The Dana Research Centre is located in the Wellcome Wolfson Building at the rear of the Science Museum, in South Kensington, London. Opened in 2016, the Dana Research Centre aims to promote the Science Museum as an important centre for scholarly research and it is home to the Museum’s Research & Public History Department, and to the Museum’s students and funded research projects. The Centre also provides a library with a selection of books and journals, a reading room and public access to the Science Museum’s electronic resources. Here the public can access and order items from the Museum’s extensive and rich library and archive collections stored at Wroughton (the Group’s large storage facility near Swindon). Do come and visit us to pick up a library card and browse the collection. More details, including the address can be found here. General questions about Library aspects may be directed to [email protected], and more general research programme enquiries to [email protected]

Collaborative Doctoral Awards

Six projects within the Science Museums and Archives Consortium (SMAC) start this year, including projects on the design mediation and consumption of Kenwood’s kitchen appliances, collecting the boundaries of art in the Science Museum, and, at the National Railway Museum, Between Worlds: Kenneth Cantlie and locomotive engineering in Africa, the Americas and Asia. 18 applications to the 2020 CDP round are now being assessed.

The Museum recently received AHRC Follow-on Funding for the project, Communicating Time and Culture. This builds on the findings of the original project Time, Culture and Identity, a collaboration between the Science Museum and the Palace Museum, China. It will fund a series of cultural events associated with the upcoming exhibition Zimingzhong: Clockwork Treasures from China’s Forbidden City and will allow us to engage different audience segments with the displays.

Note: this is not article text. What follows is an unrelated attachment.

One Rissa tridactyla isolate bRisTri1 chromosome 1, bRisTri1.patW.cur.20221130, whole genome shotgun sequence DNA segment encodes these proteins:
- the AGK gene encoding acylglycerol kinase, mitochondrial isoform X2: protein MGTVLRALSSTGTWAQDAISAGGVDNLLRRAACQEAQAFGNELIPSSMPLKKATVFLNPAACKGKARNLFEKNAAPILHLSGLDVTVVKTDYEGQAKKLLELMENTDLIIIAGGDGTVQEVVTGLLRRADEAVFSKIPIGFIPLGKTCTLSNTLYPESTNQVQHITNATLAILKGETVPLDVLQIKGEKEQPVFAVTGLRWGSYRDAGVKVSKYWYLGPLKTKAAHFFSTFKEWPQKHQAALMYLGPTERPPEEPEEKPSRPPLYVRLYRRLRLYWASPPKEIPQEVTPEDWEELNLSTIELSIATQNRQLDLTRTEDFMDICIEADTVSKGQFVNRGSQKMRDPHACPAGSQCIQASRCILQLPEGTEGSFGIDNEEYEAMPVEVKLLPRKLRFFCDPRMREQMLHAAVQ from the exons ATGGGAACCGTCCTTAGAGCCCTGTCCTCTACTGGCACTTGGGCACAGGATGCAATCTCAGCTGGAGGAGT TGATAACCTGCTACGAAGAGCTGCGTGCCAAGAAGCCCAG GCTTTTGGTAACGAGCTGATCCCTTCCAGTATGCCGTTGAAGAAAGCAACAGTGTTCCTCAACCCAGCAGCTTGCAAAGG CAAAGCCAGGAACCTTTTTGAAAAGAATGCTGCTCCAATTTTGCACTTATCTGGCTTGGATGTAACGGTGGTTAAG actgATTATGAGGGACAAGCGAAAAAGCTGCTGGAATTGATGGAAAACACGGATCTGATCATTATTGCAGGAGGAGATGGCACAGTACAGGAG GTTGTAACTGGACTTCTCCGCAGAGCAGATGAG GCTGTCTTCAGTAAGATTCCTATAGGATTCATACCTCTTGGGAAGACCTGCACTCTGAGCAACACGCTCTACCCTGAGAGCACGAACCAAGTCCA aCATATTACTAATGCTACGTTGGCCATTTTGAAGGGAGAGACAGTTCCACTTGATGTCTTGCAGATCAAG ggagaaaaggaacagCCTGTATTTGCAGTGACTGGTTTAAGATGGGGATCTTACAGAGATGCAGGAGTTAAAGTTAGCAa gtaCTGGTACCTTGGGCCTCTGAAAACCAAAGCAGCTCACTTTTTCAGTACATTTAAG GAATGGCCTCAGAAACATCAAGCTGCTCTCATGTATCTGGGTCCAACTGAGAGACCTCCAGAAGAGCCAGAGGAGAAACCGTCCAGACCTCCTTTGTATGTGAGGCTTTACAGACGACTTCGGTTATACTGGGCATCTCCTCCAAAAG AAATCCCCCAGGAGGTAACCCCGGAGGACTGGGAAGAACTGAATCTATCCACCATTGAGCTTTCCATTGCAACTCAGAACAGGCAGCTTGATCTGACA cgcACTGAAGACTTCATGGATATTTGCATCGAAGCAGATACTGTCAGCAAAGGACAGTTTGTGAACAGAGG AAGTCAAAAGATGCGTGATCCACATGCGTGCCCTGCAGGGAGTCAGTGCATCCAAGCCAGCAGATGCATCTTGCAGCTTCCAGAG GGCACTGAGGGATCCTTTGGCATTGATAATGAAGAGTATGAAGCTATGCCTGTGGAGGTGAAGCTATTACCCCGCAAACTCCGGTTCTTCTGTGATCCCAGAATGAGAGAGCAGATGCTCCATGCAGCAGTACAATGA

Please contact us at [email protected] if you wish to develop a proposal for future deadlines. Further details about the doctoral awards is given on the Science Museum’s Research and Public History webpages here.

Research Seminars

The Science Museum’s Research & Public History department continues to support a range of workshops, conference and seminars. Full details of all future seminars will be published here soon.


The new Space Seminar Seminars Series 3: Sample Return Missions are live now. The first session focused on Moon samples (Apollo), with scientists and museum specialists from NASA Johnson Space Centre, Science Museum, Smithsonian Air and Space Museum, and University of Manchester. The second session will focus on asteroids, in particular the Hayabusa2, OSIRIS-Rex missions, and will take place on Tuesday 28 November 2023, 12.30 – 14.00, on Zoom, with scientists and museum specialists from JAXA, Cite de le’space and University of Rowan.

Please sign up below:

Session 2 – Asteroid (Hayabusa2, OSIRIS-REx) 14 November 2023 (

Session 3 – Mars (Mars Sample Return, Martian Moons eXploration) 28 November 2023 (

Congruence Engine exhibit

The Congruence Engine project reaches a milestone of public visibility on 28th October, when we open our first exhibit at the Discovery Museum, Newcastle. Comprised of four short films displayed on a large screen, the exhibit is designed to show the ambitions and potential of the approach to linking industrial collections that the project is pioneering. One film, somewhat poetic in style, is an introduction to the project. The other three are about specific investigations within the project: into industrial folk songs, mapping the distribution of steam turbines (a local Newcastle product) and recreating historical environments by applying AI to historical photographs and films. For those of you not near Newcastle, we will be making the films available via the project website later in November.


On Tuesday 5 December MaILHoC will be hosting a private event with distinguished anthropologist Adam Kuper, author of the recently-published The Museum of Other People (Penguin Random House, 2023). Exploring the nineteenth-century origins of the museum as well as its twenty-first century dilemmas, Kuper asks how we can best ensure the future of the metropolitan museum is an ethical, appreciative one. Professor Kuper's talk will take place in the Dana Studio, and will be followed by an opportunity for discussion. If you are interested in attending this event, please email [email protected]


Keep up to date with all the latest research news, events and Science Museum Group Journal articles by following us on X/Twitter: @SMGresearch